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Active Recovery



Spiritual Training Cycle: Presence (wk. 9/13)


The journey of fitness is full of peaks and valleys. When you’re new to fitness, it probably feels more like all valleys. The doses of soreness as muscles begin to awaken. The rhythm of creating space for consistent workouts while still maintaining everything on your schedule. The mornings when you’re caught with your finger hovering over the snooze button trying to remind yourself it’s worth it. Because it’s worth it! Then things change. New muscle growth, new stamina, new strength, suddenly you’re on a fitness peak. But to maintain those peaks, rest becomes critical. And not just inactivity. As you grow as an athlete, you realize you need training days where movement is high, but intensity is low. To get the most out of fitness you must learn to use active recovery.


Active recovery is a gift to all athletes. Simply put, active recovery is activity you use to recover from intensity. The movements are low in impact but high in effectiveness. I first discovered the value of active recovery workouts in endurance sports, specifically training for Ironman. There were some Saturdays where my coach would program a 5-7 hour bike ride with hill repeats and other intervals built in. Man, my legs would be cooked after a big session like that. While I expected the next day off, coach had different plans. He had me back on the bike doing a one-hour easy spin around the neighborhood. That’s active recovery. It gave me a chance to flush a little bit of the soreness out of the legs, tune up the brain by giving it something easy to do, and keep my body moving. Active recovery is not just good for your body, it’s also good for your soul.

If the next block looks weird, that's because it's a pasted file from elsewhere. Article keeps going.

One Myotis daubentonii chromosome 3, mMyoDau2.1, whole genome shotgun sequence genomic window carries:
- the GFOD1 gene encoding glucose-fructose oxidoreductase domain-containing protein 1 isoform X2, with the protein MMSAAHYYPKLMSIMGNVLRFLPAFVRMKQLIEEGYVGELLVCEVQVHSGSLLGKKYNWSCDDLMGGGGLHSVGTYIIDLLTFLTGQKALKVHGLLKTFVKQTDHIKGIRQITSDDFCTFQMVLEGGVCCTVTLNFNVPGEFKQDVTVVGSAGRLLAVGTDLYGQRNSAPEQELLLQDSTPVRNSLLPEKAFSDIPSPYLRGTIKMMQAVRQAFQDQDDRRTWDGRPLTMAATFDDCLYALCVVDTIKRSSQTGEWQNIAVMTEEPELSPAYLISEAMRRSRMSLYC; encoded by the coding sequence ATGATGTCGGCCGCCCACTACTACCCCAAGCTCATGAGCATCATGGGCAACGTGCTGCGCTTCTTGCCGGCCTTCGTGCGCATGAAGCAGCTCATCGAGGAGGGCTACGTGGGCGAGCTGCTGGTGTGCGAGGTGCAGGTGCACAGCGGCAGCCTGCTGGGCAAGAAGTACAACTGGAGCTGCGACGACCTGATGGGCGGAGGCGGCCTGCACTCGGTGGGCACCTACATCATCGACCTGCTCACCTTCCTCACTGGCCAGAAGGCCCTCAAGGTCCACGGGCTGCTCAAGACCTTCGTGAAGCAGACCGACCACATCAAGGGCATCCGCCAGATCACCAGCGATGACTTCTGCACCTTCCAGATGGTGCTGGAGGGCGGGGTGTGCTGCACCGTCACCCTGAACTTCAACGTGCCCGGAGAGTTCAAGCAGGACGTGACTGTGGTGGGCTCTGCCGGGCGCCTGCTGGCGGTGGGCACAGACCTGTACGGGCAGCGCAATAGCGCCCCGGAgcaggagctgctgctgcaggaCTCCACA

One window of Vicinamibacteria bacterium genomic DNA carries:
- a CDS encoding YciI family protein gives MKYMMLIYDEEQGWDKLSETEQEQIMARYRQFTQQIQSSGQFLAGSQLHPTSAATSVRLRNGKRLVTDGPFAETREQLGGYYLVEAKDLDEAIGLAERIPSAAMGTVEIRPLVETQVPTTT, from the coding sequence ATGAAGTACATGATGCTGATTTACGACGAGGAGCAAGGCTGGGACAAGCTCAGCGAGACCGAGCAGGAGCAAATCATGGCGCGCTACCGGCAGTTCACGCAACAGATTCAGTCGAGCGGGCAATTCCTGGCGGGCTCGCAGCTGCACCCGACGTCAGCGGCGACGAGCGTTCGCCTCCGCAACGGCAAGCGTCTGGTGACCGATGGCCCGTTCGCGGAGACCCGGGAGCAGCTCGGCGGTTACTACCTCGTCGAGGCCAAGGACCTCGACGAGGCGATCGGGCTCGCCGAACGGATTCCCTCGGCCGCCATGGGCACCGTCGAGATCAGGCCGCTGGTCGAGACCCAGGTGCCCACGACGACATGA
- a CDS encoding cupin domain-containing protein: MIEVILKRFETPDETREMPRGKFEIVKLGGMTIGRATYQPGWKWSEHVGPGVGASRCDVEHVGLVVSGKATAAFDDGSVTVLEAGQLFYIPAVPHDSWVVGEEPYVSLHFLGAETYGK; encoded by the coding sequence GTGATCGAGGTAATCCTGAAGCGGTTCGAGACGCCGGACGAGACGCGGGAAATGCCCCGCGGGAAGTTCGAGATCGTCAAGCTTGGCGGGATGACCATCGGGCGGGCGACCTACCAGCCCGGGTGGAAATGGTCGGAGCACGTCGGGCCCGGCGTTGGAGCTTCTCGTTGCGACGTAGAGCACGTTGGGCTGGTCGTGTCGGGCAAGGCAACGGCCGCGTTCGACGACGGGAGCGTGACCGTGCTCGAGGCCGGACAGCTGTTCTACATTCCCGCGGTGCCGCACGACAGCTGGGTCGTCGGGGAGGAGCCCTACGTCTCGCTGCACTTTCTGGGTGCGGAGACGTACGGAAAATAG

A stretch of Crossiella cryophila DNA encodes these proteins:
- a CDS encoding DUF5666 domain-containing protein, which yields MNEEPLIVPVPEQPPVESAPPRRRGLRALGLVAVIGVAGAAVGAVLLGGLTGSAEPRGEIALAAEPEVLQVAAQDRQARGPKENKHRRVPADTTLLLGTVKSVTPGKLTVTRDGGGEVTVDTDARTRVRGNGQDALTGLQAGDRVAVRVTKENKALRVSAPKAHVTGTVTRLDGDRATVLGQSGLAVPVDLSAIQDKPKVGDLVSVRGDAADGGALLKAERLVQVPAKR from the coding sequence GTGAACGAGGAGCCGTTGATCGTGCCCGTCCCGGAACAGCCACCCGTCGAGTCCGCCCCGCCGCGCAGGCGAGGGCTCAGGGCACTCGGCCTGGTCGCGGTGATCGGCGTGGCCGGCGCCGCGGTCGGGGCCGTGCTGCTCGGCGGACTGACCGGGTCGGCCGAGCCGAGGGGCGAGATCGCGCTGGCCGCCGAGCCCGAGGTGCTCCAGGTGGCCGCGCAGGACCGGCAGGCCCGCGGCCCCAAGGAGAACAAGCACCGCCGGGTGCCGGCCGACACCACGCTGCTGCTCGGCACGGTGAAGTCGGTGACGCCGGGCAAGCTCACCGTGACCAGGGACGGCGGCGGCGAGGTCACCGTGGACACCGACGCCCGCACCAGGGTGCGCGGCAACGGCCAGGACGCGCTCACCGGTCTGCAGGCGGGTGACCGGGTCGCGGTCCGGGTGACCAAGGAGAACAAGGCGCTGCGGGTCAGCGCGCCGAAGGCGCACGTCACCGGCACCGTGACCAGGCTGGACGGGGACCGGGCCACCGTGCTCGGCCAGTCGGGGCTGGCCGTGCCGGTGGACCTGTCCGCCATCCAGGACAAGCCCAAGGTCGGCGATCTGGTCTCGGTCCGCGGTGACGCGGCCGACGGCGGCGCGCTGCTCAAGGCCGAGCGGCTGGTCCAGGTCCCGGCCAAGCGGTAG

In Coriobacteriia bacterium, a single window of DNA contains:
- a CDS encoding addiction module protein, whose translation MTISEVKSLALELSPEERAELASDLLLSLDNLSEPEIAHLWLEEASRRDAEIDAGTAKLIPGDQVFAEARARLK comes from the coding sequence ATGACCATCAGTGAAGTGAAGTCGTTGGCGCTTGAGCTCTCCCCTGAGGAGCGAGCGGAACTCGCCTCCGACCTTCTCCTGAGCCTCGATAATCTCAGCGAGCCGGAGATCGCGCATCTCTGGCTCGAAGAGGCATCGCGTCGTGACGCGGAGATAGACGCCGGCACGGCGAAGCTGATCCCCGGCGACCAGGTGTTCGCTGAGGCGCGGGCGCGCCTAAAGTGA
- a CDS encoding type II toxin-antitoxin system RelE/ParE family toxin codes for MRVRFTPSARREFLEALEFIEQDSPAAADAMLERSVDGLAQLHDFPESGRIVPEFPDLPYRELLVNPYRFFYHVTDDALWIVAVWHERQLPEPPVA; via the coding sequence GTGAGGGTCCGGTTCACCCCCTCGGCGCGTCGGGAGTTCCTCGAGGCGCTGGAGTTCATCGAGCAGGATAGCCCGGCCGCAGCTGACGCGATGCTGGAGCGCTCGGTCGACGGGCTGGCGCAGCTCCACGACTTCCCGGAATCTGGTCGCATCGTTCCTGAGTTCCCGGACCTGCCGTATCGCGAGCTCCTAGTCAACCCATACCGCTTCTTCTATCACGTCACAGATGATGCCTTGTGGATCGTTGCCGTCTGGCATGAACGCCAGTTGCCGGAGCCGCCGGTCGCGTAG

Active recovery is not just good for your body, it’s also good for your soul.

This month we’ve been studying the spiritual exercise of stillness. We define stillness as a quiet body, a slow mind, an open spirit, and a focus on God. Stillness is the absence of movement. This spiritual exercise has been used for thousands of years to create space to connect with God. Think of stillness as a spiritual pause button in your life. Sometimes after a really hard day or difficult week you need a different kind of stillness. You need a little spiritual active recovery.


For example, let’s say you had a tough week at work. You had some big meetings with extra travel dealing with some really difficult clients. On top of all that, you had a hard conversation with someone very close to you. The conversation turned personal, and it opened up some old wounds from the past. Come Saturday, it might feel like all you want to do is binge a new series on Hulu and be a statue on the couch. These are what I call the waiting moments. You’re waiting to see if the clients are going with you instead of the competition. You’re waiting to see if that tough conversation bears fruit. And to be honest, you’re probably waiting to see if you’re going to feel better. That’s the perfect time for some active spiritual recovery!


You could take a few minutes and listen to your favorite worship song or discover a new one. You could write a quick text to encourage a friend God put on your heart. You could read a few verses in the Bible or catch the verse of the day on your Bible App. These are the moments where we learn while waiting. See, your presence in life is essential to your progress in life. Including your moments of waiting. So don’t waste them. Don’t waste them believing God doesn’t care about you because He does. Don’t waste them worrying about work, God’s got you. Don’t waste them being bitter or resentful, God designed you for more. Don’t waste the waiting. God is working, even when you can’t see it. Maybe what you need is some spiritual active recovery.


Questions for Reflection:

Have you ever wasted a moment waiting on something or someone?


What does it look like to actively wait for God?

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